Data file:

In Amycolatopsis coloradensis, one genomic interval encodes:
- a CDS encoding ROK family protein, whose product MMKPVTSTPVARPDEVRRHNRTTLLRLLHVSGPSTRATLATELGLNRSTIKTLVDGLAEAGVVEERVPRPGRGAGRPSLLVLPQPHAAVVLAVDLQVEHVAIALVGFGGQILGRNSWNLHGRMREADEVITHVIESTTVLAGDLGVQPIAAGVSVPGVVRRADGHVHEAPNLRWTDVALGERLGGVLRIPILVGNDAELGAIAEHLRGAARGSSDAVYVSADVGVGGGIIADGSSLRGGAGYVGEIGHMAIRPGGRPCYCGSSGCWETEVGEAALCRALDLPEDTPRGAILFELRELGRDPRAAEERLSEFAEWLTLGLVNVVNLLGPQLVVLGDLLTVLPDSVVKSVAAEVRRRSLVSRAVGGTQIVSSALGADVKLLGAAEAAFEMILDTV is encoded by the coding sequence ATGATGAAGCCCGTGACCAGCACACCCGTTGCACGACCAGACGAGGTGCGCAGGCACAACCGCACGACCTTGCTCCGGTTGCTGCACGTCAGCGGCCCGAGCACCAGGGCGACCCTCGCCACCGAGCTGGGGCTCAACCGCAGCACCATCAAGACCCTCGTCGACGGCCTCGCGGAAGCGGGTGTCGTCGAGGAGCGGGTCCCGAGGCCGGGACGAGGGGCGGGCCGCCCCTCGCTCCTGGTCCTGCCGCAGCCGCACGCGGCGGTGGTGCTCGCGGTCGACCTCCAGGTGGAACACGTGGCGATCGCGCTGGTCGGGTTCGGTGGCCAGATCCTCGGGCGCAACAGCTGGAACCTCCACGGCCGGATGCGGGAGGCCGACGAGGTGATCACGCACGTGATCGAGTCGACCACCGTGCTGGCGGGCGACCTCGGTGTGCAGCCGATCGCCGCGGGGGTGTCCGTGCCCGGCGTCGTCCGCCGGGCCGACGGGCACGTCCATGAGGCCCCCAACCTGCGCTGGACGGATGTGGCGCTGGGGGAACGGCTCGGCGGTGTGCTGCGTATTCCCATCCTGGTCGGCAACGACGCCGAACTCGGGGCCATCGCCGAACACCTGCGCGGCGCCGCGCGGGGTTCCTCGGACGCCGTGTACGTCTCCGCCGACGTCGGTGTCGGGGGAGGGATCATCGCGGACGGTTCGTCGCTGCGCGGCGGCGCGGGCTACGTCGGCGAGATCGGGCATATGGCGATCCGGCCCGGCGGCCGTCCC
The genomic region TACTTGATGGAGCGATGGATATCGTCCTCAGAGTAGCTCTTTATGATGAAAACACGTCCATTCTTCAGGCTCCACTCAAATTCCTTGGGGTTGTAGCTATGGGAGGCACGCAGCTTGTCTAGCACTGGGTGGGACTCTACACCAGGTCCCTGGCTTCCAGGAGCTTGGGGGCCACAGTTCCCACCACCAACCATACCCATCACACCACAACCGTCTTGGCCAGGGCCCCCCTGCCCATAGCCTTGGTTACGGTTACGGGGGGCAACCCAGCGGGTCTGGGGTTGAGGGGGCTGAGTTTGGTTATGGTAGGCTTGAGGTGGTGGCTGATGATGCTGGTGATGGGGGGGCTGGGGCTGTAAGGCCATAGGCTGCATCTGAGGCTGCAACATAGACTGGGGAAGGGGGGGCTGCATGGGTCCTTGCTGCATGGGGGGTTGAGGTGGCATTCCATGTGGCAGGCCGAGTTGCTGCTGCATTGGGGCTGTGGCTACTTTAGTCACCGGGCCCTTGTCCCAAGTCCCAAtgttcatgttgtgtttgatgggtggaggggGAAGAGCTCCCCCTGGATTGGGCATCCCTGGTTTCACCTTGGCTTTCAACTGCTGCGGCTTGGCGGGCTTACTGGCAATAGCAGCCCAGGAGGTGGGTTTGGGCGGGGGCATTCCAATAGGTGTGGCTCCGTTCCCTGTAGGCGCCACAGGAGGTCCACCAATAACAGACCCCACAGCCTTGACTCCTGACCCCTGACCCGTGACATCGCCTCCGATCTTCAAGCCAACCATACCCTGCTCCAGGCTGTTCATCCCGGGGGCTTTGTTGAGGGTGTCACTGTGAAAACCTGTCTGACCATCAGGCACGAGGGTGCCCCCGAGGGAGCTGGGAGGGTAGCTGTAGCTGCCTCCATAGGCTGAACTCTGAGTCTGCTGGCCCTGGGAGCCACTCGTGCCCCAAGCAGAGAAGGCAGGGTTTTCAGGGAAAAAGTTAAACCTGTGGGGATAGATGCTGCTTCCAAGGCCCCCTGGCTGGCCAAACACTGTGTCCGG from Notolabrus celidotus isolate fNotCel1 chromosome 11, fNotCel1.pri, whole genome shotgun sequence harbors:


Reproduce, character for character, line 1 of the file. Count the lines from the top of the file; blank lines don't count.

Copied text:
In Amycolatopsis coloradensis, one genomic interval encodes: